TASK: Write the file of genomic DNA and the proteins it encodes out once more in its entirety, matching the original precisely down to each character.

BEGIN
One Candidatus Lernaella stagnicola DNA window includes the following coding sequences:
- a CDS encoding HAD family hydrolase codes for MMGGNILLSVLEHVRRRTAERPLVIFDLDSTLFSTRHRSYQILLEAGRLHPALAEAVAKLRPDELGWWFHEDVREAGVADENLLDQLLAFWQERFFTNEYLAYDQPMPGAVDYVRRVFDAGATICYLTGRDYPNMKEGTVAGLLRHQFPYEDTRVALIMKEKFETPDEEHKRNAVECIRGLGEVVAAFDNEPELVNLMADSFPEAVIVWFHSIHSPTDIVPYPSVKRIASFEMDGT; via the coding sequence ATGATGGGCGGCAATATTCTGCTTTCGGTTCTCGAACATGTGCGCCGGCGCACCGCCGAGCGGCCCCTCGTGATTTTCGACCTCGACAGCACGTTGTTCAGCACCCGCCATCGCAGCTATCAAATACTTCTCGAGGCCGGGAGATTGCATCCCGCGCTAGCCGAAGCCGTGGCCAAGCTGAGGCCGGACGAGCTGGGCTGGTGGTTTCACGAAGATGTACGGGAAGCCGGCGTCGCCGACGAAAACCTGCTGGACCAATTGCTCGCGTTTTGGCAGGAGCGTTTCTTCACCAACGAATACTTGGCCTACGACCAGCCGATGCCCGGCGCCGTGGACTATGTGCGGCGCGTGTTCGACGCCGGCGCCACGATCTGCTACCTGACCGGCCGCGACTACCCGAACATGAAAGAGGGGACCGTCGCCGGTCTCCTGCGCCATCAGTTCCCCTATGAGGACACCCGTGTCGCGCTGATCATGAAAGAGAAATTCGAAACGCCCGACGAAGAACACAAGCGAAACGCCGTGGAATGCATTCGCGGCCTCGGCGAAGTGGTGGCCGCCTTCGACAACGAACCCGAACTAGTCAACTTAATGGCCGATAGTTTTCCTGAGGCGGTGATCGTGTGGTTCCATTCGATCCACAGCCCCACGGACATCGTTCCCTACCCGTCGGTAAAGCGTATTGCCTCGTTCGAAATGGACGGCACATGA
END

One Candidatus Lernaella stagnicola DNA window includes the following coding sequences:
- a CDS encoding HAD family hydrolase codes for MMGGNILLSVLEHVRRRTAERPLVIFDLDSTLFSTRHRSYQILLEAGRLHPALAEAVAKLRPDELGWWFHEDVREAGVADENLLDQLLAFWQERFFTNEYLAYDQPMPGAVDYVRRVFDAGATICYLTGRDYPNMKEGTVAGLLRHQFPYEDTRVALIMKEKFETPDEEHKRNAVECIRGLGEVVAAFDNEPELVNLMADSFPEAVIVWFHSIHSPTDIVPYPSVKRIASFEMDGT; via the coding sequence ATGATGGGCGGCAATATTCTGCTTTCGGTTCTCGAACATGTGCGCCGGCGCACCGCCGAGCGGCCCCTCGTGATTTTCGACCTCGACAGCACGTTGTTCAGCACCCGCCATCGCAGCTATCAAATACTTCTCGAGGCCGGGAGATTGCATCCCGCGCTAGCCGAAGCCGTGGCCAAGCTGAGGCCGGACGAGCTGGGCTGGTGGTTTCACGAAGATGTACGGGAAGCCGGCGTCGCCGACGAAAACCTGCTGGACCAATTGCTCGCGTTTTGGCAGGAGCGTTTCTTCACCAACGAATACTTGGCCTACGACCAGCCGATGCCCGGCGCCGTGGACTATGTGCGGCGCGTGTTCGACGCCGGCGCCACGATCTGCTACCTGACCGGCCGCGACTACCCGAACATGAAAGAGGGGACCGTCGCCGGTCTCCTGCGCCATCAGTTCCCCTATGAGGACACCCGTGTCGCGCTGATCATGAAAGAGAAATTCGAAACGCCCGACGAAGAACACAAGCGAAACGCCGTGGAATGCATTCGCGGCCTCGGCGAAGTGGTGGCCGCCTTCGACAACGAACCCGAACTAGTCAACTTAATGGCCGATAGTTTTCCTGAGGCGGTGATCGTGTGGTTCCATTCGATCCACAGCCCCACGGACATCGTTCCCTACCCGTCGGTAAAGCGTATTGCCTCGTTCGAAATGGACGGCACATGA